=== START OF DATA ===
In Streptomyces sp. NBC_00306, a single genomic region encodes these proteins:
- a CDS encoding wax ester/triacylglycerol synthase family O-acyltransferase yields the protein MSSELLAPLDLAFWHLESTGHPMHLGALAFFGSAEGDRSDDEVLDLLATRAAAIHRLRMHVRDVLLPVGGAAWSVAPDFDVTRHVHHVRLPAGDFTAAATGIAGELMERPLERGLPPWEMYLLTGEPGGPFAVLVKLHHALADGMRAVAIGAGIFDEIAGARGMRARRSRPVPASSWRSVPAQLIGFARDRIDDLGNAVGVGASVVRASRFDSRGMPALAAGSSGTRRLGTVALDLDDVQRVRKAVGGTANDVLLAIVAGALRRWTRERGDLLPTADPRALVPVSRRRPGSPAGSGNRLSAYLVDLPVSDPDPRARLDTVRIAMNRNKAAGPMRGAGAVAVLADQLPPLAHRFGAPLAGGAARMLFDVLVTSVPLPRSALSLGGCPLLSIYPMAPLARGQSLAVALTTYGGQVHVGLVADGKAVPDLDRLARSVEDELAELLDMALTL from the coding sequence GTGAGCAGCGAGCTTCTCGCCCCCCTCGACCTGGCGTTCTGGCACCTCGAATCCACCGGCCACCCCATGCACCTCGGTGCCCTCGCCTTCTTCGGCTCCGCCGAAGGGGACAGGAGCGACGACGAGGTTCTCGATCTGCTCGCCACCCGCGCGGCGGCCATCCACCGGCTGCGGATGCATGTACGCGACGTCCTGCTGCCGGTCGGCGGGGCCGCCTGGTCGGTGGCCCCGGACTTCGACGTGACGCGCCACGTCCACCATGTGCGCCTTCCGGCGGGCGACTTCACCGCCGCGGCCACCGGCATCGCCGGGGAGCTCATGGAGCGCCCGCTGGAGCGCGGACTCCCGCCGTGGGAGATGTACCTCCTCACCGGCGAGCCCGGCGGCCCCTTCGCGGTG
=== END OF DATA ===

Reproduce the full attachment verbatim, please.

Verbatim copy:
In Streptomyces sp. NBC_00306, a single genomic region encodes these proteins:
- a CDS encoding wax ester/triacylglycerol synthase family O-acyltransferase yields the protein MSSELLAPLDLAFWHLESTGHPMHLGALAFFGSAEGDRSDDEVLDLLATRAAAIHRLRMHVRDVLLPVGGAAWSVAPDFDVTRHVHHVRLPAGDFTAAATGIAGELMERPLERGLPPWEMYLLTGEPGGPFAVLVKLHHALADGMRAVAIGAGIFDEIAGARGMRARRSRPVPASSWRSVPAQLIGFARDRIDDLGNAVGVGASVVRASRFDSRGMPALAAGSSGTRRLGTVALDLDDVQRVRKAVGGTANDVLLAIVAGALRRWTRERGDLLPTADPRALVPVSRRRPGSPAGSGNRLSAYLVDLPVSDPDPRARLDTVRIAMNRNKAAGPMRGAGAVAVLADQLPPLAHRFGAPLAGGAARMLFDVLVTSVPLPRSALSLGGCPLLSIYPMAPLARGQSLAVALTTYGGQVHVGLVADGKAVPDLDRLARSVEDELAELLDMALTL from the coding sequence GTGAGCAGCGAGCTTCTCGCCCCCCTCGACCTGGCGTTCTGGCACCTCGAATCCACCGGCCACCCCATGCACCTCGGTGCCCTCGCCTTCTTCGGCTCCGCCGAAGGGGACAGGAGCGACGACGAGGTTCTCGATCTGCTCGCCACCCGCGCGGCGGCCATCCACCGGCTGCGGATGCATGTACGCGACGTCCTGCTGCCGGTCGGCGGGGCCGCCTGGTCGGTGGCCCCGGACTTCGACGTGACGCGCCACGTCCACCATGTGCGCCTTCCGGCGGGCGACTTCACCGCCGCGGCCACCGGCATCGCCGGGGAGCTCATGGAGCGCCCGCTGGAGCGCGGACTCCCGCCGTGGGAGATGTACCTCCTCACCGGCGAGCCCGGCGGCCCCTTCGCGGTG